Foreign students and their dependents could face curbs as net migration hits half a million

Other options could include clamping down on students who take advantage of two-year graduate visas to stay in the UK for low-skilled work and increasing the minimum salary for skilled workers, which has not been raised in line with inflation.

Ms Braverman said the government remains committed to reducing immigration “over time”, acknowledging that the current level “has put pressure on the provision of housing, housing, health, education and other public services”.

“We must ensure that we have a sustainable, balanced and controlled approach which is why we continue to keep our immigration policies under review,” she said.

Addressing the rise in dangerous and illegal crossings and stopping abuse of our system remains my priority. It is imperative that we regain the public’s trust and take back control of our borders.”

Immigration is high but job vacancies in the UK are still 1.2 million

By Charles Hymas, Home Affairs Editor, and Ben Butcher, Data Journalist

The number of people coming to the UK to live, work and study has reached a record 1.35m – yet there are still 1.2m vacancies in Britain today.

Data from the Ministry of Interior on Thursday showed that the total number of work, study, humanitarian and other visas issued for the year ending in September 2022 reached 1,342,991 – a 62 percent increase in just one year.

Net emigration – the number coming into the UK minus those leaving – was also at a post-war record of 504,000, up 170,000 from the previous record of 331,000 in 2015, despite government pledges to reduce the headline figure.

One of the arguments in favor of immigration has been to boost growth and fill staff shortages, but work visas account for only a third of those granted – and a portion of them are not necessarily in areas of the economy where there are sharp skill gaps.

Instead, as the authors of the net migration figures, the Office for National Statistics (ONS), attest, immigration has been governed by a combination of “unique” factors that have created a system that appears more liberal than the one that existed before Brexit. It fails to bridge the countless skill gaps.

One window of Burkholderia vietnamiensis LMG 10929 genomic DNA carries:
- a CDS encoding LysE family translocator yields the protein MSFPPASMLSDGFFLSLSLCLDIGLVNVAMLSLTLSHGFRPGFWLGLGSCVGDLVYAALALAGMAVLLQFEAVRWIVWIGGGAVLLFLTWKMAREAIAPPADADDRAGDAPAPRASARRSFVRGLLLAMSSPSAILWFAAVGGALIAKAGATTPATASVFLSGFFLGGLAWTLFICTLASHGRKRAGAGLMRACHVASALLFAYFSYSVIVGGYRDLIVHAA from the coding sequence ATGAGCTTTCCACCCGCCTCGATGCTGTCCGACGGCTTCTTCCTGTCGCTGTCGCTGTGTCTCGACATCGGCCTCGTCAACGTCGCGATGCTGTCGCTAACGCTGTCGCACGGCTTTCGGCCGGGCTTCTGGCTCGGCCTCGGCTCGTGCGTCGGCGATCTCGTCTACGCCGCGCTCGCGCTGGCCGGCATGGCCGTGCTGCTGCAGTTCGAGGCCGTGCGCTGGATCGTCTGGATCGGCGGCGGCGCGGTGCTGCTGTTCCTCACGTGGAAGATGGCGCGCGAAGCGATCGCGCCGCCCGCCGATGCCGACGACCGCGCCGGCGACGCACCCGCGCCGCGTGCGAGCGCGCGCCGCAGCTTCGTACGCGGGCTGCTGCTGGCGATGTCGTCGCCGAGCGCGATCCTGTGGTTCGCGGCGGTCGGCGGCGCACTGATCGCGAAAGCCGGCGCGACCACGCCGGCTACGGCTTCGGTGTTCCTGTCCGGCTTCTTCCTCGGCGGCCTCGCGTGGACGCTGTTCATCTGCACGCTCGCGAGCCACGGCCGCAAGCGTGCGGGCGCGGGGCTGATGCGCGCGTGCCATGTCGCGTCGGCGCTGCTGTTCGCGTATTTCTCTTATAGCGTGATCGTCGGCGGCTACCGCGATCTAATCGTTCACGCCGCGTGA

The clearest examples are the “legal but safe” humanitarian routes opened up by the Russian invasion of Ukraine, the Taliban’s takeover of Afghanistan, and the threats to freedom in Hong Kong.

This saw 89,000 Ukrainians, 76,000 Hong Kongers and 21,000 Afghans come to the UK in the year to June 2022, underlining the country’s tradition of offering refuge to those fleeing conflict, violence and threats to human rights.

This means that non-work visas account for about a quarter of all grantees. Most of the Ukrainians who came were women and children, with about half of adults having found jobs by summer, according to survey data, many in low-paying jobs in the hospitality industry.

Students represent the largest percentage

By far, the largest part — nearly half — of the 1.4 million visas granted involve students, who also brought their partners and children in record numbers.

476,389 new foreign students were granted visas in the year ending September 2022, up 77 percent from 2019, with a fifth of them bringing 116,000 partners or children with them. This gives the total number of student visas with dependents nearly 600,000.

This figure is not accidental but a deliberate policy by Boris Johnson’s government who committed in February 2021 to “increase the number of international students hosted in the UK to 600,000 by 2030” due to potential economic benefits and soft power.

Mr Johnson also relaxed the rules for students, allowing them to work for up to two years after graduation, who were granted 71,300 visas including 11,300 dependents last year.

This has proven attractive to students from a wide range of countries, with India having tripled the number to 127,731 since 2019 overtaking China for the first time as the largest foreign nationality in UK universities.

International students are allowed to work, up to 20 hours a week during term time, and unlimited time during holidays, but Madeleine Sumption, director of Oxford University’s Migration Observatory, said: “A lot of international students are very wealthy having been able to afford fees.” So much so that many are not inclined to work.”